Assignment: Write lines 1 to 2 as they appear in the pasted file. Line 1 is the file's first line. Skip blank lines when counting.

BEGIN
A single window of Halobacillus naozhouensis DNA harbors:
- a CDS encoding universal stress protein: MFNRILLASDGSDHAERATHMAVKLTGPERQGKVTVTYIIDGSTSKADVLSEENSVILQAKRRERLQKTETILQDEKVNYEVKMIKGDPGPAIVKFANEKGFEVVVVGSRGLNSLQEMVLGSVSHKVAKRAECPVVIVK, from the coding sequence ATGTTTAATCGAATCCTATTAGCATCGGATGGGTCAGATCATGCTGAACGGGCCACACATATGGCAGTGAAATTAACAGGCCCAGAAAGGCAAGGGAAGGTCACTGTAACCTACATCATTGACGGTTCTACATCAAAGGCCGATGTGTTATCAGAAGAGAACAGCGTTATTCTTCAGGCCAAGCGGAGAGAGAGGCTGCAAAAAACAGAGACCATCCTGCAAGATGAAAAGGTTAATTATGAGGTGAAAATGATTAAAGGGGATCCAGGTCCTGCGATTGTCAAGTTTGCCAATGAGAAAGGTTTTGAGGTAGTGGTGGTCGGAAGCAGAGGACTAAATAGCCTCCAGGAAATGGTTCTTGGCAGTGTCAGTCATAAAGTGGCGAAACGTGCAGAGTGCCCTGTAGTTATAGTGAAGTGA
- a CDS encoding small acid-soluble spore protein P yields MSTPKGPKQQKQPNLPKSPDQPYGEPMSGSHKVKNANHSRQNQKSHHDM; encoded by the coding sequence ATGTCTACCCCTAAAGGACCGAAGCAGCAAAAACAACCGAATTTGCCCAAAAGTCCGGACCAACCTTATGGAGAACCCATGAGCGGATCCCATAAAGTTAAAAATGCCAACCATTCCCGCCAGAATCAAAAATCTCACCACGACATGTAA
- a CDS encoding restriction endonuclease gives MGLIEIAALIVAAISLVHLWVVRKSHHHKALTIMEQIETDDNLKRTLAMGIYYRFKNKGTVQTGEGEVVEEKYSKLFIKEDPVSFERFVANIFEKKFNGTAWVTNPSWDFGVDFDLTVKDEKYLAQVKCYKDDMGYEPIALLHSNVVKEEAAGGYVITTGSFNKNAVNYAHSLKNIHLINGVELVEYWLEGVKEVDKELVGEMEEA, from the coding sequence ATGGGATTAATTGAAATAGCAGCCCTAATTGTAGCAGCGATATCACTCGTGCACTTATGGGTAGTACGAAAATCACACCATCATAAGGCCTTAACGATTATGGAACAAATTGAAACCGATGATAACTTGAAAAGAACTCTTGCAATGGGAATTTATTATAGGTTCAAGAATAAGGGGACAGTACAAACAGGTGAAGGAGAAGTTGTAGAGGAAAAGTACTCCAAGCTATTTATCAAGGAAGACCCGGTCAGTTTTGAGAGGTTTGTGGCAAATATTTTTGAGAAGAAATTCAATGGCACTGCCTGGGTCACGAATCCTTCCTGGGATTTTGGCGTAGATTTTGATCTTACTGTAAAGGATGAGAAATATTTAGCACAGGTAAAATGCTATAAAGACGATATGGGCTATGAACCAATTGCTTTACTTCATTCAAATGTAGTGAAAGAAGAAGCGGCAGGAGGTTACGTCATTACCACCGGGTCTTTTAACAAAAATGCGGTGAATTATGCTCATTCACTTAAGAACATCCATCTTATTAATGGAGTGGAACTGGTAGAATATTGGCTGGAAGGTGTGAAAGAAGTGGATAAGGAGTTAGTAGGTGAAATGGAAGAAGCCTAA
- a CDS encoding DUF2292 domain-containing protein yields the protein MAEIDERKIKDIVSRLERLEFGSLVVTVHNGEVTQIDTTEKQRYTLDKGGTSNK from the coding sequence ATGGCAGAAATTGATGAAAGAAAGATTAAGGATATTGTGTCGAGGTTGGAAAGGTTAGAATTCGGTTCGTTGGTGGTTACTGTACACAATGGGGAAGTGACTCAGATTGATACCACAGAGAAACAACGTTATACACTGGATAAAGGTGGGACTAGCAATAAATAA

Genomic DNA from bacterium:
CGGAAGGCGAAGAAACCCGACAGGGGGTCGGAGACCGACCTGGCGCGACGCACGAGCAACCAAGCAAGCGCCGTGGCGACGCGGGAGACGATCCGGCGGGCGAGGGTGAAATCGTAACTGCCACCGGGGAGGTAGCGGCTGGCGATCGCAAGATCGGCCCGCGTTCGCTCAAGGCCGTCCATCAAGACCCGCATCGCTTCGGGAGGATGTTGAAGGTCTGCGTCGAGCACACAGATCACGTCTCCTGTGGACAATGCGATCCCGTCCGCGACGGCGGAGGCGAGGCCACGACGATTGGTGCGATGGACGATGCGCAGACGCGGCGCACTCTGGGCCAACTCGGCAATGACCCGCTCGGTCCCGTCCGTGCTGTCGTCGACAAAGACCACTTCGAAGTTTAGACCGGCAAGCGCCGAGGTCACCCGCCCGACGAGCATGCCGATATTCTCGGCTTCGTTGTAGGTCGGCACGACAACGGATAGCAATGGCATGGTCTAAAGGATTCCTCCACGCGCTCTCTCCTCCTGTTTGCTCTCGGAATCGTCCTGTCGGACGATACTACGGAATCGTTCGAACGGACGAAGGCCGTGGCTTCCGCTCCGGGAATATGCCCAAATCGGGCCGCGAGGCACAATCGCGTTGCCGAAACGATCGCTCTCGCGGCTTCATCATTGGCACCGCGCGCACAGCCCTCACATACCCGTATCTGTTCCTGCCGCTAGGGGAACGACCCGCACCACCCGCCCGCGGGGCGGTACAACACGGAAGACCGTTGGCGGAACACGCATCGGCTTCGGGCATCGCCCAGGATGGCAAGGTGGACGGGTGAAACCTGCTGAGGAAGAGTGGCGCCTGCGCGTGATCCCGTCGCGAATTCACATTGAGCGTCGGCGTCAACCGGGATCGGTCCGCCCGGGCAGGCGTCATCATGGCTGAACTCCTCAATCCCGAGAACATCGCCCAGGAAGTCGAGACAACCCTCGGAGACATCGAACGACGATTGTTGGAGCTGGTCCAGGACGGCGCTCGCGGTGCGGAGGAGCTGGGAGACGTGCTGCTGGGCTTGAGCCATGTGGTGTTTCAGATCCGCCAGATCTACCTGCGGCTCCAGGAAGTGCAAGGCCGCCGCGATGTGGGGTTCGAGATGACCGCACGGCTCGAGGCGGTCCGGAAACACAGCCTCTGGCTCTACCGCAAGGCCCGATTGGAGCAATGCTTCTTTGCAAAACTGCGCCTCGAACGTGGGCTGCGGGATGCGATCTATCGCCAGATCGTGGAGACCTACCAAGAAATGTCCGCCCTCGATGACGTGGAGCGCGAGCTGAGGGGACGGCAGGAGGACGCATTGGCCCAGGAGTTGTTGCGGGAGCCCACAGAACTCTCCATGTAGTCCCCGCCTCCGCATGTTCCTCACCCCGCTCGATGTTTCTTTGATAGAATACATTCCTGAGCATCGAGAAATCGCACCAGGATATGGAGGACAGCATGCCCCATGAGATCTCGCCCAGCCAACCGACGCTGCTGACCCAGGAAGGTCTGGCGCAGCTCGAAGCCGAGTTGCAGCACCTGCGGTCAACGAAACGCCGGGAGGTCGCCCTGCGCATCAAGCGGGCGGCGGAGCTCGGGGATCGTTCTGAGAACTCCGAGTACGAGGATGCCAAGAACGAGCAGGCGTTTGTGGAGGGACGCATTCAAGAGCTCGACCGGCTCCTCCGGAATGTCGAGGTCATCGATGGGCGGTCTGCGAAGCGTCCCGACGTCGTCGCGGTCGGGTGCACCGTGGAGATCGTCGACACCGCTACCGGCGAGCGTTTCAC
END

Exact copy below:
A single window of Halobacillus naozhouensis DNA harbors:
- a CDS encoding universal stress protein: MFNRILLASDGSDHAERATHMAVKLTGPERQGKVTVTYIIDGSTSKADVLSEENSVILQAKRRERLQKTETILQDEKVNYEVKMIKGDPGPAIVKFANEKGFEVVVVGSRGLNSLQEMVLGSVSHKVAKRAECPVVIVK, from the coding sequence ATGTTTAATCGAATCCTATTAGCATCGGATGGGTCAGATCATGCTGAACGGGCCACACATATGGCAGTGAAATTAACAGGCCCAGAAAGGCAAGGGAAGGTCACTGTAACCTACATCATTGACGGTTCTACATCAAAGGCCGATGTGTTATCAGAAGAGAACAGCGTTATTCTTCAGGCCAAGCGGAGAGAGAGGCTGCAAAAAACAGAGACCATCCTGCAAGATGAAAAGGTTAATTATGAGGTGAAAATGATTAAAGGGGATCCAGGTCCTGCGATTGTCAAGTTTGCCAATGAGAAAGGTTTTGAGGTAGTGGTGGTCGGAAGCAGAGGACTAAATAGCCTCCAGGAAATGGTTCTTGGCAGTGTCAGTCATAAAGTGGCGAAACGTGCAGAGTGCCCTGTAGTTATAGTGAAGTGA